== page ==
Who can contribute to an RESP?
Any person can set up and contribute to a minors Registered Education Savings Plan. A family members is typically the subscriber of the account. Friends and distant relatives can make contributions at any given time and these gifts will help the beneficiary with educational expenses.
The federal government will contribute to a child’s Registered Education Savings Plan. The contributions are made through the Canada Education Savings Grant (CESG). The CESG will give 20% on the contributions put into the account each year. The maximum they will grant is $500 per year. Therefore, a quick calculations shows that a yearly contribution of $2,500 will get you the $500 maximum from the CESG. Any additional sum over $2,500 will not be eligible for the CESG.
Remember, the CESG will contribute a maximum of $7,200 to any given beneficiary. Low income subscribers can also recieve the Canada Learning Bond (CLB) if applicable.
RESP investment options.
The subscriber of the RESP account can invest in multiple assets. These include stocks, bonds, ETF’s, REIT’s, mutual funds and GIC’s. Here is a comprehensive article explaining the different types of the best RESP investments.
Some disadvantages of RESPs are:
Penalties for non education expenses.
If the beneficiary withdraws the money in the plan for non education expenses, the beneficiary will pay a 20% penalty on the earnings. Furthermore, taxes will be paid at the time of withdraw.
Federal government grant money return
Lastly, if the beneficiary does no enroll in a second education, the money from the CESG must all be returned. This amount could be a maximum of $7,200.
Max RESP contribution.
The max RESP contribution to any given beneficiary is $50,000. If the parent decides they want to keep contributing, I recommend opening an informal trust account.
While there are several RESP pros and cons, the are a greater amount of benefits, However, here are the limitations.
The greatest limitation of an RESP is that there is a maximum RESP contribution of $50,000. Each beneficiary can only receive this lifetime amount before the subscriber incurs a monthly tax from the CRA.
Registered education savings plans are the most beneficial if the child goes to a post secondary education. If not, a penalty is paid and the grant money is returned to the government.
The maximum amount of money a child can receive from the CESG is $7,200. After the full grant is gifted, any additional contributions are not matched by the federal government.
If the subscriber has no will and passes away, RESP contribution money would go to court to see what happens with the account. The risk of death intestate is catastrophic and the money may never make it to the beneficiary. Always make a will (online is easy).
What happens if my child does not pursue a post secondary education, or delay it?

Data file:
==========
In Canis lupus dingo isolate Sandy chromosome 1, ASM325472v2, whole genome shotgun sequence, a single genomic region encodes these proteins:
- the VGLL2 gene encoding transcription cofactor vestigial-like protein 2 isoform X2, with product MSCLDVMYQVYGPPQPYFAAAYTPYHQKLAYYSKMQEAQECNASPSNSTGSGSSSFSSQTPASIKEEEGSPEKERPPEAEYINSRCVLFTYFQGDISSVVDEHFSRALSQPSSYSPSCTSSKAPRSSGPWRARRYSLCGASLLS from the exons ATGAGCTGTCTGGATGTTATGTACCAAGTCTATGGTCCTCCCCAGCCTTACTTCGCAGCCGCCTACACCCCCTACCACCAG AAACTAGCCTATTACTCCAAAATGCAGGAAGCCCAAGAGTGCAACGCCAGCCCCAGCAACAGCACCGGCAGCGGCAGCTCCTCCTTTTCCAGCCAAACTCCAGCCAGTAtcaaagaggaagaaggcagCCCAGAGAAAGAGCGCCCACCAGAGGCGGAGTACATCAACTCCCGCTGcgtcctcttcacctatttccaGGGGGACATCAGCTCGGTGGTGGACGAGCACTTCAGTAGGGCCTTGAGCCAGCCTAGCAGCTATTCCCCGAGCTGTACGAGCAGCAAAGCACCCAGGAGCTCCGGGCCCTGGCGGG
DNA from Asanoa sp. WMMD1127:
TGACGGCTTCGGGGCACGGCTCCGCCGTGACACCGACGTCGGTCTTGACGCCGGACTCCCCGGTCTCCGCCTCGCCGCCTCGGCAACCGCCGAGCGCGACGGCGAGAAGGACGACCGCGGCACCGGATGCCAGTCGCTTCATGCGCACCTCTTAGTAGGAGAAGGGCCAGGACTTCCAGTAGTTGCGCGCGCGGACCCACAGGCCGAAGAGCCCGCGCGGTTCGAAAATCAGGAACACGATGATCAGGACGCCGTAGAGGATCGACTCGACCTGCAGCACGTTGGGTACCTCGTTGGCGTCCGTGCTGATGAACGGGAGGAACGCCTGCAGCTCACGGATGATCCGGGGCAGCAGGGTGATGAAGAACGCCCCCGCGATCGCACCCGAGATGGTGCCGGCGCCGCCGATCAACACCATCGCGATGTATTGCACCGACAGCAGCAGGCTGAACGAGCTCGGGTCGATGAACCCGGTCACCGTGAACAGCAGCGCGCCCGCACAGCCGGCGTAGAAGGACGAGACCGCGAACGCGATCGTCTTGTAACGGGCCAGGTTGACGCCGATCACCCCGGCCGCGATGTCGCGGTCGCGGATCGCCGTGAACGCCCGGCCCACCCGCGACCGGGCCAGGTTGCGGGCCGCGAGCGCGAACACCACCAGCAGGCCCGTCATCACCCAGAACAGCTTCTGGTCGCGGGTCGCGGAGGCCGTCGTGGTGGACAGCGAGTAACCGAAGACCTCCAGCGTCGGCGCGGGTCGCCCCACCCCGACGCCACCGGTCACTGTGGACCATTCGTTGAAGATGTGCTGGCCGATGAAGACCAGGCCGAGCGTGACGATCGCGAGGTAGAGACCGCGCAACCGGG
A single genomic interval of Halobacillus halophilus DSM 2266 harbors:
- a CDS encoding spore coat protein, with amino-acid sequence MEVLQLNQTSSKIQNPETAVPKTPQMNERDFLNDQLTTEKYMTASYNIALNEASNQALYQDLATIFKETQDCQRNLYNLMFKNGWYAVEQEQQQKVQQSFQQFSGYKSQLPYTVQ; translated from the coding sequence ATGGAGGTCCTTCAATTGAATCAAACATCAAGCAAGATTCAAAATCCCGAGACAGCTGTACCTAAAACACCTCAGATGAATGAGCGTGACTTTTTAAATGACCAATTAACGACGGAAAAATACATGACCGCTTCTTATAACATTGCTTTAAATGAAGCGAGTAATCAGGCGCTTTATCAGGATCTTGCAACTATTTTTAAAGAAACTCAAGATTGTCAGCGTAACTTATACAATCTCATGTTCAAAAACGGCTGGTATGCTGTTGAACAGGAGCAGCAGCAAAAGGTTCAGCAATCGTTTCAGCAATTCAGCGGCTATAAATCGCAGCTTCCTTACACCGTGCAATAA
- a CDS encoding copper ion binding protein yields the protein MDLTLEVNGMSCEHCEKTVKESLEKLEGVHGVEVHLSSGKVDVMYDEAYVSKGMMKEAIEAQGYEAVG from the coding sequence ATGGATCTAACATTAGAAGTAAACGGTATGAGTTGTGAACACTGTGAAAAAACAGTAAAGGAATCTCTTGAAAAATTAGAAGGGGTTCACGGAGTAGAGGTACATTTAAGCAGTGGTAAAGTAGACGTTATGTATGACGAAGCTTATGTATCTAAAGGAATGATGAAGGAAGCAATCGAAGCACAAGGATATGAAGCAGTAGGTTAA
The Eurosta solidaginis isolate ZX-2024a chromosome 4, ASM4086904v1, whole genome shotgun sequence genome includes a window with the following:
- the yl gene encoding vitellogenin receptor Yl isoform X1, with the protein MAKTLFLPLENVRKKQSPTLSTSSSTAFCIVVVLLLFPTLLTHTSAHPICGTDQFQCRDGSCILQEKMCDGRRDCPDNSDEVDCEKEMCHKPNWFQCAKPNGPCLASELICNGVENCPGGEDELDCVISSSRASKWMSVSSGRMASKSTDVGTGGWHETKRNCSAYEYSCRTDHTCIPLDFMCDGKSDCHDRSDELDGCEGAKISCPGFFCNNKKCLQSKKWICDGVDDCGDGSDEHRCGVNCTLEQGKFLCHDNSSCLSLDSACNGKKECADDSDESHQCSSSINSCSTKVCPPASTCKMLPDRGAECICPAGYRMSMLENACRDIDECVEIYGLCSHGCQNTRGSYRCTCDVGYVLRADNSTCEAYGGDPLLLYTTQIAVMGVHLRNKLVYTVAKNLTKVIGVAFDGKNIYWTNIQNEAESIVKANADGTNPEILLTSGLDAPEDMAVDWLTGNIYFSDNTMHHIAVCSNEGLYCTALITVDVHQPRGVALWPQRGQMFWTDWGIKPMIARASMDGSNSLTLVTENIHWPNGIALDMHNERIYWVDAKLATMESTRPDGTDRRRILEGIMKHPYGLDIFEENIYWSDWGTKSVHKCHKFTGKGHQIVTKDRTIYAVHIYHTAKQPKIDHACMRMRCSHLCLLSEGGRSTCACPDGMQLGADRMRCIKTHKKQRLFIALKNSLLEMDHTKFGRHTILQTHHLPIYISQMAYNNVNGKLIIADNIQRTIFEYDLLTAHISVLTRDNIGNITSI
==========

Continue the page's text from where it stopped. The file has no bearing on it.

If the beneficiary of the Registered Education Savings Plan does not go to post secondary, he or she can;
Delay when they go by keeping the account open. An RESP be kept for 36 years. When the child or young adult decides to pursue a post secondary education, the account will still be there.
The beneficiary can withdraw from the RESP or transfer the funds to another family member.
Transfer to an RRSP.
Withdraw from the RESP.
RESP withdrawals are taxable if not used for education. The subscriber will be taxed on some of the earnings and the grant money must be returned. If the child received funds from the Canada Learning Bond on top of the CESG, this must be given back too.
Some family members may only contribute on the notion of your child going to post secondary. If your child does not, they may want their money returned. The contributions can be given back through the bank the account is in to the original owner.
Is there an RESP withdrawal limit?
RESP’s have no withdrawal limits. RESP withdrawals can be done in the following ways.
How to withdraw from the RESP?
The RESP is a registered tax deferred plan. This means that the subscriber must first do a few things before money is withdrawn. They must;
Find out the school the beneficiary is attending, when they are attending and the payments due.
Get the documents confirming school attendance. Ask the post secondary office of the registrar for the official transcripts.
Move all the investments in the account to cash. You will have to sell your ETF’s, stocks, bonds and such.
Fill out the RESP withdrawal request form. Your financial institution will have this form as this is where the account is managed.
Now that the request form is filled out, there are 4 different types of RESP withdrawals.
RESP withdrawal types.
Educational assistance payments (EAP) – Educational .
EAP’s transfer the income from the RESP’s investments and government grant to the beneficiary. This is the most common method. The EAP’s are described in great detail in the plan’s documents.
Post Secondary Educational Capital Withdrawal (PSE) – Educational.
PSE withdrawals are made to the subscriber or beneficiary from the contributions only in the account. They can be done anytime and are subject to the rules in the plans contract. The withdrawal limit is equal to the contributions put into the plan.
Accumulated Income Payments (AIP) – Not Educational.
Accumulated income payment withdrawals are used for non educational purposes. The accumulated income from the subscriber is given to the beneficiary the same way as an EAP.
Non Educational Capital Withdrawal (NCW) – Not Educational.
An NWC is similar to a PSE, except that the child decides not want to attend a post secondary school. The money is withdrawn and the grant money must be returned.
Request a RESP Withdrawal.